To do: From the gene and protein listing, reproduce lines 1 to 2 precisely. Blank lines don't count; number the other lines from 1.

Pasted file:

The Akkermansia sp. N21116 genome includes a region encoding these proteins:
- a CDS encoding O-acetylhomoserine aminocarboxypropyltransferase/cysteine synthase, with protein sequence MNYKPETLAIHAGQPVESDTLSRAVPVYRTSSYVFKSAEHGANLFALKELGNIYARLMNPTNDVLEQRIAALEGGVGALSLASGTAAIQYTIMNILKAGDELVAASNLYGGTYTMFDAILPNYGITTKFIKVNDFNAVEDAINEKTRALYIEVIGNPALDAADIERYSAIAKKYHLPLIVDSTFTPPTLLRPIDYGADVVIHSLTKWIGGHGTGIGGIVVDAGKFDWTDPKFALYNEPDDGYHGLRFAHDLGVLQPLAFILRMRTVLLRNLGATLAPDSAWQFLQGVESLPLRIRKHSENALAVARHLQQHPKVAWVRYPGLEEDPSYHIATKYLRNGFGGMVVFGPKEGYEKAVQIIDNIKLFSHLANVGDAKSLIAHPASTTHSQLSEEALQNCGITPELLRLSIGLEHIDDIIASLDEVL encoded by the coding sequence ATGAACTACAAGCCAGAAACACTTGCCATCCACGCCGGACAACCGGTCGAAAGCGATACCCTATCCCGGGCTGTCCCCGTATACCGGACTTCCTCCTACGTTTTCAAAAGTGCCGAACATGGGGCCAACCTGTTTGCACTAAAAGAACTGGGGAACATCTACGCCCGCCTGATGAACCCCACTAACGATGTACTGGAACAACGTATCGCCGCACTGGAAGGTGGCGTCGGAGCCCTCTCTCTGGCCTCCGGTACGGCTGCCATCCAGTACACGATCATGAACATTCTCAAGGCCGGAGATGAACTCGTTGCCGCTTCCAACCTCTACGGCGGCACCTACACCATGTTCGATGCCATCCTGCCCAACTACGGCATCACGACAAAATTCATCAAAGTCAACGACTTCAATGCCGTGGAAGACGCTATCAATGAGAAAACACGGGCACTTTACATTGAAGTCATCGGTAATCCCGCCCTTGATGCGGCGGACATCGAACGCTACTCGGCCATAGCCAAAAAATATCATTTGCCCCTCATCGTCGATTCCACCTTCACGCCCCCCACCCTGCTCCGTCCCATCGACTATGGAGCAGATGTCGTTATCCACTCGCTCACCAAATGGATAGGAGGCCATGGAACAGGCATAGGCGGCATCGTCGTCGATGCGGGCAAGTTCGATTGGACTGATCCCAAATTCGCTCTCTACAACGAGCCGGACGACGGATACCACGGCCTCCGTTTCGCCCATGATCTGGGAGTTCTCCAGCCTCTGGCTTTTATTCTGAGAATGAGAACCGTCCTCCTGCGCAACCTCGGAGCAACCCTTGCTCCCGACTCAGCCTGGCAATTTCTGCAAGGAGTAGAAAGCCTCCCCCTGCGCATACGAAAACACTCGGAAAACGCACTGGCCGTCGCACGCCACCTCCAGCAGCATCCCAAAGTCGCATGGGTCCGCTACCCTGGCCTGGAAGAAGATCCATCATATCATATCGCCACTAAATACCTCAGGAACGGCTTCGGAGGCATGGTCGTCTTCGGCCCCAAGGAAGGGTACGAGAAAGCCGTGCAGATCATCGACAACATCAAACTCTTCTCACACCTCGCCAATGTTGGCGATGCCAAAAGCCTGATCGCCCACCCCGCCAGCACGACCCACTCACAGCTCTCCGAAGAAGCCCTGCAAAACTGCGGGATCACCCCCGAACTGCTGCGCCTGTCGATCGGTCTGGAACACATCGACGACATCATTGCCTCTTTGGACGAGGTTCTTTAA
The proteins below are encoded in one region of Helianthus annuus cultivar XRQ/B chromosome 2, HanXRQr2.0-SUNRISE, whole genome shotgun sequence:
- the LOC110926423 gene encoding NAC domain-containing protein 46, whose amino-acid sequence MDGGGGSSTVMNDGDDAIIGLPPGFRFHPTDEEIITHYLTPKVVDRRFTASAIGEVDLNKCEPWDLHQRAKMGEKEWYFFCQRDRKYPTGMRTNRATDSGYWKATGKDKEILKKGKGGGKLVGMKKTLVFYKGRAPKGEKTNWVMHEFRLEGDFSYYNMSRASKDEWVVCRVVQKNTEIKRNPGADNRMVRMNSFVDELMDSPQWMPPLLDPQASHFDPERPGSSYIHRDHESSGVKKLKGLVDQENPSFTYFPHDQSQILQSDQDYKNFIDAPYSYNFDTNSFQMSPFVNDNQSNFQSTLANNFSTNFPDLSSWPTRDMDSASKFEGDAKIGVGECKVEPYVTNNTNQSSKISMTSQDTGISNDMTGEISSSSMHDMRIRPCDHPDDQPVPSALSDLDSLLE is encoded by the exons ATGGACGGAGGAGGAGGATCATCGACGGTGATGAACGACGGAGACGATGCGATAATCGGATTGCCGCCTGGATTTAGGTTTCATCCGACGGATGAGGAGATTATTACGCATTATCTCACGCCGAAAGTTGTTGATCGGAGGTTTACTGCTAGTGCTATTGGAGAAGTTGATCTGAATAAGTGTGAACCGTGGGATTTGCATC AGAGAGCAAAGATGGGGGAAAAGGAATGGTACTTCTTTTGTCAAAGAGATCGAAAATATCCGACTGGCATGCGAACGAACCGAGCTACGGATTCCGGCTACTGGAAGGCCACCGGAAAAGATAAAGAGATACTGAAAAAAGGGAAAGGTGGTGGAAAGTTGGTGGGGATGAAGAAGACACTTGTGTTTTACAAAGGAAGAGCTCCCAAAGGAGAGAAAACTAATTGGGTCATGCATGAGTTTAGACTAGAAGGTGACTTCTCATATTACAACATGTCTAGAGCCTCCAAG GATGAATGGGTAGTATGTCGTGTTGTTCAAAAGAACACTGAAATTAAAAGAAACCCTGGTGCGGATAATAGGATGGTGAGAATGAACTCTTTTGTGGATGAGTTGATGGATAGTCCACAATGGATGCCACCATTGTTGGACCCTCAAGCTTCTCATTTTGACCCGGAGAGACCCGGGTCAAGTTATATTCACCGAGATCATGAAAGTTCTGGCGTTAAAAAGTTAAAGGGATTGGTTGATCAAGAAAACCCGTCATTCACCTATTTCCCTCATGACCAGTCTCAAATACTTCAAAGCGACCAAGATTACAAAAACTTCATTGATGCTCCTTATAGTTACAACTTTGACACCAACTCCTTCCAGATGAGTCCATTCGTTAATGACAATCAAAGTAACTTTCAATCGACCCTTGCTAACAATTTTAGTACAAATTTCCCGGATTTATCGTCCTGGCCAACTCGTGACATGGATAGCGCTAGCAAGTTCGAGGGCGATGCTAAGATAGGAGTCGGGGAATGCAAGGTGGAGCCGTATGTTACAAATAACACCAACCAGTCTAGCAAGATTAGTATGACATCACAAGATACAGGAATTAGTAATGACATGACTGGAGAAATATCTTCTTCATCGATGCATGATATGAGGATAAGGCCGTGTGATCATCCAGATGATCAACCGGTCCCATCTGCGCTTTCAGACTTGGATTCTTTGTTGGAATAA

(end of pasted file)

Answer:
The Akkermansia sp. N21116 genome includes a region encoding these proteins:
- a CDS encoding O-acetylhomoserine aminocarboxypropyltransferase/cysteine synthase, with protein sequence MNYKPETLAIHAGQPVESDTLSRAVPVYRTSSYVFKSAEHGANLFALKELGNIYARLMNPTNDVLEQRIAALEGGVGALSLASGTAAIQYTIMNILKAGDELVAASNLYGGTYTMFDAILPNYGITTKFIKVNDFNAVEDAINEKTRALYIEVIGNPALDAADIERYSAIAKKYHLPLIVDSTFTPPTLLRPIDYGADVVIHSLTKWIGGHGTGIGGIVVDAGKFDWTDPKFALYNEPDDGYHGLRFAHDLGVLQPLAFILRMRTVLLRNLGATLAPDSAWQFLQGVESLPLRIRKHSENALAVARHLQQHPKVAWVRYPGLEEDPSYHIATKYLRNGFGGMVVFGPKEGYEKAVQIIDNIKLFSHLANVGDAKSLIAHPASTTHSQLSEEALQNCGITPELLRLSIGLEHIDDIIASLDEVL encoded by the coding sequence ATGAACTACAAGCCAGAAACACTTGCCATCCACGCCGGACAACCGGTCGAAAGCGATACCCTATCCCGGGCTGTCCCCGTATACCGGACTTCCTCCTACGTTTTCAAAAGTGCCGAACATGGGGCCAACCTGTTTGCACTAAAAGAACTGGGGAACATCTACGCCCGCCTGATGAACCCCACTAACGATGTACTGGAACAACGTATCGCCGCACTGGAAGGTGGCGTCGGAGCCCTCTCTCTGGCCTCCGGTACGGCTGCCATCCAGTACACGATCATGAACATTCTCAAGGCCGGAGATGAACTCGTTGCCGCTTCCAACCTCTACGGCGGCACCTACACCATGTTCGATGCCATCCTGCCCAACTACGGCATCACGACAAAATTCATCAAAGTCAACGACTTCAATGCCGTGGAAGACGCTATCAATGAGAAAACACGGGCACTTTACATTGAAGTCATCGGTAATCCCGCCCTTGATGCGGCGGACATCGAACGCTACTCGGCCATAGCCAAAAAATATCATTTGCCCCTCATCGTCGATTCCACCTTCACGCCCCCCACCCTGCTCCGTCCCATCGACTATGGAGCAGATGTCGTTATCCACTCGCTCACCAAATGGATAGGAGGCCATGGAACAGGCATAGGCGGCATCGTCGTCGATGCGGGCAAGTTCGATTGGACTGATCCCAAATTCGCTCTCTACAACGAGCCGGACGACGGATACCACGGCCTCCGTTTCGCCCATGATCTGGGAGTTCTCCAGCCTCTGGCTTTTATTCTGAGAATGAGAACCGTCCTCCTGCGCAACCTCGGAGCAACCCTTGCTCCCGACTCAGCCTGGCAATTTCTGCAAGGAGTAGAAAGCCTCCCCCTGCGCATACGAAAACACTCGGAAAACGCACTGGCCGTCGCACGCCACCTCCAGCAGCATCCCAAAGTCGCATGGGTCCGCTACCCTGGCCTGGAAGAAGATCCATCATATCATATCGCCACTAAATACCTCAGGAACGGCTTCGGAGGCATGGTCGTCTTCGGCCCCAAGGAAGGGTACGAGAAAGCCGTGCAGATCATCGACAACATCAAACTCTTCTCACACCTCGCCAATGTTGGCGATGCCAAAAGCCTGATCGCCCACCCCGCCAGCACGACCCACTCACAGCTCTCCGAAGAAGCCCTGCAAAACTGCGGGATCACCCCCGAACTGCTGCGCCTGTCGATCGGTCTGGAACACATCGACGACATCATTGCCTCTTTGGACGAGGTTCTTTAA